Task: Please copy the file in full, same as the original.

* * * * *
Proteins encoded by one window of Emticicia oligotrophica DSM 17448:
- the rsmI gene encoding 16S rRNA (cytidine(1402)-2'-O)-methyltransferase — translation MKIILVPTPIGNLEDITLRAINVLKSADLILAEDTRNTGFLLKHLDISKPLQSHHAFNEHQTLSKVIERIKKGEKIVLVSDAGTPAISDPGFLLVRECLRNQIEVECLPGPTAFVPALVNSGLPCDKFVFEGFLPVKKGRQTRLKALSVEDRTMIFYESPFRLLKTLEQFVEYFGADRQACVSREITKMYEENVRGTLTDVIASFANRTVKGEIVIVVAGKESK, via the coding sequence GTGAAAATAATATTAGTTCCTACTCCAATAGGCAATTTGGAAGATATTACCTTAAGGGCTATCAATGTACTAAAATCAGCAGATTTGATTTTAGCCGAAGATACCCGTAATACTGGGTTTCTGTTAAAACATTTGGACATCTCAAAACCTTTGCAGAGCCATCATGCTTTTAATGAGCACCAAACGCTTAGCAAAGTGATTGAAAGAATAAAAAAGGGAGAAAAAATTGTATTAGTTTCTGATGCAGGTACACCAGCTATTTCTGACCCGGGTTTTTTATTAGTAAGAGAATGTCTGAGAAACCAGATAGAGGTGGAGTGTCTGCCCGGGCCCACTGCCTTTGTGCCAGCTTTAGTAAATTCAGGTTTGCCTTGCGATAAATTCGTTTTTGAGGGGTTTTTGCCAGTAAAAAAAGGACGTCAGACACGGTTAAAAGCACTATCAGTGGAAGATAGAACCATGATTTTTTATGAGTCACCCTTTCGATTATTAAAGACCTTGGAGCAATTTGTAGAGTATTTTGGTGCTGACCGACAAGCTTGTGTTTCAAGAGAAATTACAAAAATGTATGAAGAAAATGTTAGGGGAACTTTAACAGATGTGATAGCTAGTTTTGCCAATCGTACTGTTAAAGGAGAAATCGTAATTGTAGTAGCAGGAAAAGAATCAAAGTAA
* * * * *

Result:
Proteins encoded by one window of Emticicia oligotrophica DSM 17448:
- the rsmI gene encoding 16S rRNA (cytidine(1402)-2'-O)-methyltransferase — translation MKIILVPTPIGNLEDITLRAINVLKSADLILAEDTRNTGFLLKHLDISKPLQSHHAFNEHQTLSKVIERIKKGEKIVLVSDAGTPAISDPGFLLVRECLRNQIEVECLPGPTAFVPALVNSGLPCDKFVFEGFLPVKKGRQTRLKALSVEDRTMIFYESPFRLLKTLEQFVEYFGADRQACVSREITKMYEENVRGTLTDVIASFANRTVKGEIVIVVAGKESK, via the coding sequence GTGAAAATAATATTAGTTCCTACTCCAATAGGCAATTTGGAAGATATTACCTTAAGGGCTATCAATGTACTAAAATCAGCAGATTTGATTTTAGCCGAAGATACCCGTAATACTGGGTTTCTGTTAAAACATTTGGACATCTCAAAACCTTTGCAGAGCCATCATGCTTTTAATGAGCACCAAACGCTTAGCAAAGTGATTGAAAGAATAAAAAAGGGAGAAAAAATTGTATTAGTTTCTGATGCAGGTACACCAGCTATTTCTGACCCGGGTTTTTTATTAGTAAGAGAATGTCTGAGAAACCAGATAGAGGTGGAGTGTCTGCCCGGGCCCACTGCCTTTGTGCCAGCTTTAGTAAATTCAGGTTTGCCTTGCGATAAATTCGTTTTTGAGGGGTTTTTGCCAGTAAAAAAAGGACGTCAGACACGGTTAAAAGCACTATCAGTGGAAGATAGAACCATGATTTTTTATGAGTCACCCTTTCGATTATTAAAGACCTTGGAGCAATTTGTAGAGTATTTTGGTGCTGACCGACAAGCTTGTGTTTCAAGAGAAATTACAAAAATGTATGAAGAAAATGTTAGGGGAACTTTAACAGATGTGATAGCTAGTTTTGCCAATCGTACTGTTAAAGGAGAAATCGTAATTGTAGTAGCAGGAAAAGAATCAAAGTAA